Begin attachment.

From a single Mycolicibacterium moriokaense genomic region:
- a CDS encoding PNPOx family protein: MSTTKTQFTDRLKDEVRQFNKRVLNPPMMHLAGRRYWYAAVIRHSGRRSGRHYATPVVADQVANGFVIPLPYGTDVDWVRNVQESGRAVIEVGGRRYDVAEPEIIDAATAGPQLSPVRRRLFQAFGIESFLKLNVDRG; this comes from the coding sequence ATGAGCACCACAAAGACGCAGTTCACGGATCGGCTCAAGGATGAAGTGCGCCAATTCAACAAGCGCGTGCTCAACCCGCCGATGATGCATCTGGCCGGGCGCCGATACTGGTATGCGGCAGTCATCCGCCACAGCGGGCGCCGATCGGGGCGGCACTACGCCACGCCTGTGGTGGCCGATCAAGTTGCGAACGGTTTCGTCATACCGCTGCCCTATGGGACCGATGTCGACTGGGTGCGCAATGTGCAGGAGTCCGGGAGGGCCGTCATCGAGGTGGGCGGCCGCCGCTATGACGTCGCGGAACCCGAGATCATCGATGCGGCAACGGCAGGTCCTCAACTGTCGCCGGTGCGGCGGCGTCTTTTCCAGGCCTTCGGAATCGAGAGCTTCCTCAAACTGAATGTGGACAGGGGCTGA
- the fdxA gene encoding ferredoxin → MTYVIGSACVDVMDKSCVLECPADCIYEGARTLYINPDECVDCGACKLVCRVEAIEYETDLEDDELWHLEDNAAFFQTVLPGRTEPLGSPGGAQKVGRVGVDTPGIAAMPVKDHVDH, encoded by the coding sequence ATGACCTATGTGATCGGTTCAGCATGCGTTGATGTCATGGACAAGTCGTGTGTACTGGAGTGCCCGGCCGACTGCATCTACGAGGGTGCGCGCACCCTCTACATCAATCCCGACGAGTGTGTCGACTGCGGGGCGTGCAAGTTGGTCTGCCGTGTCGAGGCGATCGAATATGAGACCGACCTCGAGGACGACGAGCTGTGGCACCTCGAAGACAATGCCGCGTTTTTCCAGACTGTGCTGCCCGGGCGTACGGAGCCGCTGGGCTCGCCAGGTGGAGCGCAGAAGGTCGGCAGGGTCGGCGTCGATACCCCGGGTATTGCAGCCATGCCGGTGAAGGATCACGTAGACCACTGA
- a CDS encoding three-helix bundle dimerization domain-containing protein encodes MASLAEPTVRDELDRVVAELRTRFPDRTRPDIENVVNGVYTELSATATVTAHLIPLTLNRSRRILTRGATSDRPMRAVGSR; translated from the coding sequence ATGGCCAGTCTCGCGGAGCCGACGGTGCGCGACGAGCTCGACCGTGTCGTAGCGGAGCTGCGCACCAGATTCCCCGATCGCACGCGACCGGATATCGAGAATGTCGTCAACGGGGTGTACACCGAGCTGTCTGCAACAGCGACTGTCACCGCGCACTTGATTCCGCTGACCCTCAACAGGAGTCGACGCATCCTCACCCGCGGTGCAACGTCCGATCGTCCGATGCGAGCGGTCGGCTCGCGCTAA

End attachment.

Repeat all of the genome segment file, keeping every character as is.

From a single Mycolicibacterium moriokaense genomic region:
- a CDS encoding PNPOx family protein: MSTTKTQFTDRLKDEVRQFNKRVLNPPMMHLAGRRYWYAAVIRHSGRRSGRHYATPVVADQVANGFVIPLPYGTDVDWVRNVQESGRAVIEVGGRRYDVAEPEIIDAATAGPQLSPVRRRLFQAFGIESFLKLNVDRG; this comes from the coding sequence ATGAGCACCACAAAGACGCAGTTCACGGATCGGCTCAAGGATGAAGTGCGCCAATTCAACAAGCGCGTGCTCAACCCGCCGATGATGCATCTGGCCGGGCGCCGATACTGGTATGCGGCAGTCATCCGCCACAGCGGGCGCCGATCGGGGCGGCACTACGCCACGCCTGTGGTGGCCGATCAAGTTGCGAACGGTTTCGTCATACCGCTGCCCTATGGGACCGATGTCGACTGGGTGCGCAATGTGCAGGAGTCCGGGAGGGCCGTCATCGAGGTGGGCGGCCGCCGCTATGACGTCGCGGAACCCGAGATCATCGATGCGGCAACGGCAGGTCCTCAACTGTCGCCGGTGCGGCGGCGTCTTTTCCAGGCCTTCGGAATCGAGAGCTTCCTCAAACTGAATGTGGACAGGGGCTGA
- the fdxA gene encoding ferredoxin → MTYVIGSACVDVMDKSCVLECPADCIYEGARTLYINPDECVDCGACKLVCRVEAIEYETDLEDDELWHLEDNAAFFQTVLPGRTEPLGSPGGAQKVGRVGVDTPGIAAMPVKDHVDH, encoded by the coding sequence ATGACCTATGTGATCGGTTCAGCATGCGTTGATGTCATGGACAAGTCGTGTGTACTGGAGTGCCCGGCCGACTGCATCTACGAGGGTGCGCGCACCCTCTACATCAATCCCGACGAGTGTGTCGACTGCGGGGCGTGCAAGTTGGTCTGCCGTGTCGAGGCGATCGAATATGAGACCGACCTCGAGGACGACGAGCTGTGGCACCTCGAAGACAATGCCGCGTTTTTCCAGACTGTGCTGCCCGGGCGTACGGAGCCGCTGGGCTCGCCAGGTGGAGCGCAGAAGGTCGGCAGGGTCGGCGTCGATACCCCGGGTATTGCAGCCATGCCGGTGAAGGATCACGTAGACCACTGA
- a CDS encoding three-helix bundle dimerization domain-containing protein encodes MASLAEPTVRDELDRVVAELRTRFPDRTRPDIENVVNGVYTELSATATVTAHLIPLTLNRSRRILTRGATSDRPMRAVGSR; translated from the coding sequence ATGGCCAGTCTCGCGGAGCCGACGGTGCGCGACGAGCTCGACCGTGTCGTAGCGGAGCTGCGCACCAGATTCCCCGATCGCACGCGACCGGATATCGAGAATGTCGTCAACGGGGTGTACACCGAGCTGTCTGCAACAGCGACTGTCACCGCGCACTTGATTCCGCTGACCCTCAACAGGAGTCGACGCATCCTCACCCGCGGTGCAACGTCCGATCGTCCGATGCGAGCGGTCGGCTCGCGCTAA